Dani Carrillo, UC San Francisco: Undocumented workers comprise 9% of California labor force and contribute $3 billion in state and local taxes each year. They do some of the most arduous work, including landscaping, construction, restaurant work, and taking care of children and seniors. But if their health is compromised, they have few places to go.
By Dani Carrillo
Dani Carrillo is a research specialist at UC San Francisco, and has a Ph.D. in sociology from UC Berkeley, email@example.com. She wrote this commentary for CALmatters.
The California Legislature has passed the state budget that included funding to expand MediCal eligibility to undocumented residents under the age of 26. The expansion is projected to aid 90,000 young adults who are living at the brink of poverty, earning less than $16,395 per year in the state.
Though a step in the right direction, passing this measure in place of other, more expansive bills introduced this session means that many undocumented immigrants who desperately need MediCal insurance will miss out. And that will mean further suffering for some of our state’s most vulnerable people.
Based on my interviews with over 50 undocumented immigrants in the Bay Area, I’ve heard troubling story after story of people who suffer on a daily basis because they lack health insurance. Their harrowing tales are eye-opening and disturbing.
Take Manuel, for example, a 57-year-old day laborer who immigrated to Oakland from Mexico over twenty years ago. Manuel migrated to United States in his early twenties to help provide for his new family.
For two decades, Manuel has stood on street corners in Oakland waiting for prospective employers to come by and ask for help with construction, landscaping, or painting projects. He has shared apartments with several men, sleeping on floors and even closets, so he can afford rent and, in the early years, support his loved ones in Mexico.
Not a young man anymore, Manuel lives with chronic pain that he cannot afford to have treated. About five years ago, Manuel had a work accident that left him with a broken arm that he never fully healed from.
To this day, he cannot lift his arm past his shoulder, a heavy burden for him as a day laborer. The pain is there too. But because Manuel has to financially sustain himself, he pushes through it every day and takes whatever jobs he can to pay his rent and meals. Eating, too, has become more difficult lately because he has severe, unrelenting pain in his right molar.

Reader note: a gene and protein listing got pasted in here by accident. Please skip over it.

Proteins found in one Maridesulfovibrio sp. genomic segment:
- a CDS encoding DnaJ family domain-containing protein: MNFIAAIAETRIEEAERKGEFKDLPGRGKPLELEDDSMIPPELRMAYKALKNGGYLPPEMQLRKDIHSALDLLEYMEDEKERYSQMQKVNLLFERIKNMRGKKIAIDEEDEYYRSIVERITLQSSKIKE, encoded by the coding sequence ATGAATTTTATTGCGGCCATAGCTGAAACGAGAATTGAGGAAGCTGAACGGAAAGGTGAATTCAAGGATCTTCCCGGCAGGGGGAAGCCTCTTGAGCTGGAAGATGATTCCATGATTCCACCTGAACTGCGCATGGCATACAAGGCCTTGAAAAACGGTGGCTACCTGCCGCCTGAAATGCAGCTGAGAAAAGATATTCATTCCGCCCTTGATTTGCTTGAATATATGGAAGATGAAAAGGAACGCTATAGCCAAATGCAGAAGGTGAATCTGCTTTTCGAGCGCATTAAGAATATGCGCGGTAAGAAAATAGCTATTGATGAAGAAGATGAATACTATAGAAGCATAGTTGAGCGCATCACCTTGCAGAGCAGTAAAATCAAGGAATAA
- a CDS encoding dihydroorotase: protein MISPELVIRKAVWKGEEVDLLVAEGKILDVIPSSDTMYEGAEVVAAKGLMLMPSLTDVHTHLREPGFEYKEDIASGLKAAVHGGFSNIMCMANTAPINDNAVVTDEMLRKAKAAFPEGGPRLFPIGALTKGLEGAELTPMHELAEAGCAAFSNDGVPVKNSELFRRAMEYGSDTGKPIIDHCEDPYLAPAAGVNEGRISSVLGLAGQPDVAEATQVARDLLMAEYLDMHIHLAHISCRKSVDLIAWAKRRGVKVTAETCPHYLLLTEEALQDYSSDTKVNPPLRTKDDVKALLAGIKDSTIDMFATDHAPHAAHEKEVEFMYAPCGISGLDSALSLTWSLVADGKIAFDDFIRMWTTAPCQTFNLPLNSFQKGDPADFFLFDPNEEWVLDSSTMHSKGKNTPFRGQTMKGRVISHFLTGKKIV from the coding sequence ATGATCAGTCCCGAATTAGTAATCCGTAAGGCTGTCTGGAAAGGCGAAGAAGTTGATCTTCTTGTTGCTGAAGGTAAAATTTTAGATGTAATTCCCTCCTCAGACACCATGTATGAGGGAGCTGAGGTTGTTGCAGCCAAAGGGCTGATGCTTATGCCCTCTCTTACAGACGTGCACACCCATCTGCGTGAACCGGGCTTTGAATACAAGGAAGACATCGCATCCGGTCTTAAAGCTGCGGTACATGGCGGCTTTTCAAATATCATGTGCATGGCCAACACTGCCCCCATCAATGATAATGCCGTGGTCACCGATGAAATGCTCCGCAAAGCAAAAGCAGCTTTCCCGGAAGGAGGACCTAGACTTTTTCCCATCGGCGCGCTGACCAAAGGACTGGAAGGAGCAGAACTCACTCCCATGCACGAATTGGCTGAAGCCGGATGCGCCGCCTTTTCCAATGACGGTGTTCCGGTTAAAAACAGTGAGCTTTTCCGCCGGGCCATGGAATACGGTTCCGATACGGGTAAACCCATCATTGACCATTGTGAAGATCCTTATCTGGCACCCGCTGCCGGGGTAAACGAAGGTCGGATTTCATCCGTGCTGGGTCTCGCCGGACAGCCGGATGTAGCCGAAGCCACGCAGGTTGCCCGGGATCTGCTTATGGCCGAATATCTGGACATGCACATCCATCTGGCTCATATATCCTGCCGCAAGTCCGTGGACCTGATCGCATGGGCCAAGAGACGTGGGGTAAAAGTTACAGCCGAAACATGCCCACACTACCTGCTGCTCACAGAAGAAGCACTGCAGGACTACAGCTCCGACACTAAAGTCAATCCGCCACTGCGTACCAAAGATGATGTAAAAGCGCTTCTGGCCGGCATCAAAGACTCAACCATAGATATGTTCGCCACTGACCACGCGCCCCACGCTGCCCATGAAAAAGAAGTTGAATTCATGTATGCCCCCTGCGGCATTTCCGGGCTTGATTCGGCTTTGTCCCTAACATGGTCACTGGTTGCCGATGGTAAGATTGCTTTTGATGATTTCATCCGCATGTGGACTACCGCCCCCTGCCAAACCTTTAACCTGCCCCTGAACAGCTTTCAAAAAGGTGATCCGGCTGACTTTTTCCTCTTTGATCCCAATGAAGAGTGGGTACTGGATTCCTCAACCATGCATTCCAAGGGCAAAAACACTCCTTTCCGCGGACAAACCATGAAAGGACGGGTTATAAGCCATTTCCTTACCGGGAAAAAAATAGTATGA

But when Manuel went to a low-cost health clinic he heard about to get treatment, he was told he had to become a member before he would be seen. Given his limited literacy in English and Spanish and the lack of any instructions, he couldn’t navigate the process.
Finally, Manuel was told that even if he became a member, he would have to wait months to see a dentist. With no other option for affordable dental care, he bears extreme pain on a daily basis.
Manuel wasn’t the only person I spoke to who had to deal with ongoing pain. There were others who suffered the physical aftershocks of work accidents, did not have a health care provider to go when they became sick or injured, or who endured chronic pain to avoid the cost of seeing a doctor. Most also did not know where to go for mental health services.
All of the people I spoke to were over the age of 26, which makes them ineligible for health benefits, even under the new MediCal expansion. They suffer from deteriorating health conditions that negatively impact them as workers, parents, family members, and friends.
Undocumented workers comprise 9% of California’s labor force and contribute $3 billion in state and local taxes each year. Despite all they contribute, 44% of undocumented adults have no usual source of care. Of those who are low-income, 90% of them do not have health insurance.
They work some of the most physically arduous jobs, including landscaping, construction, restaurant work, and taking care of children and seniors. But if their health is compromised, they have few places to go.
While the state’s budget helps young undocumented immigrants, it falls far short of Gov. Newsom’s “California for all” campaign. After all, the majority of the state’s undocumented population is not included.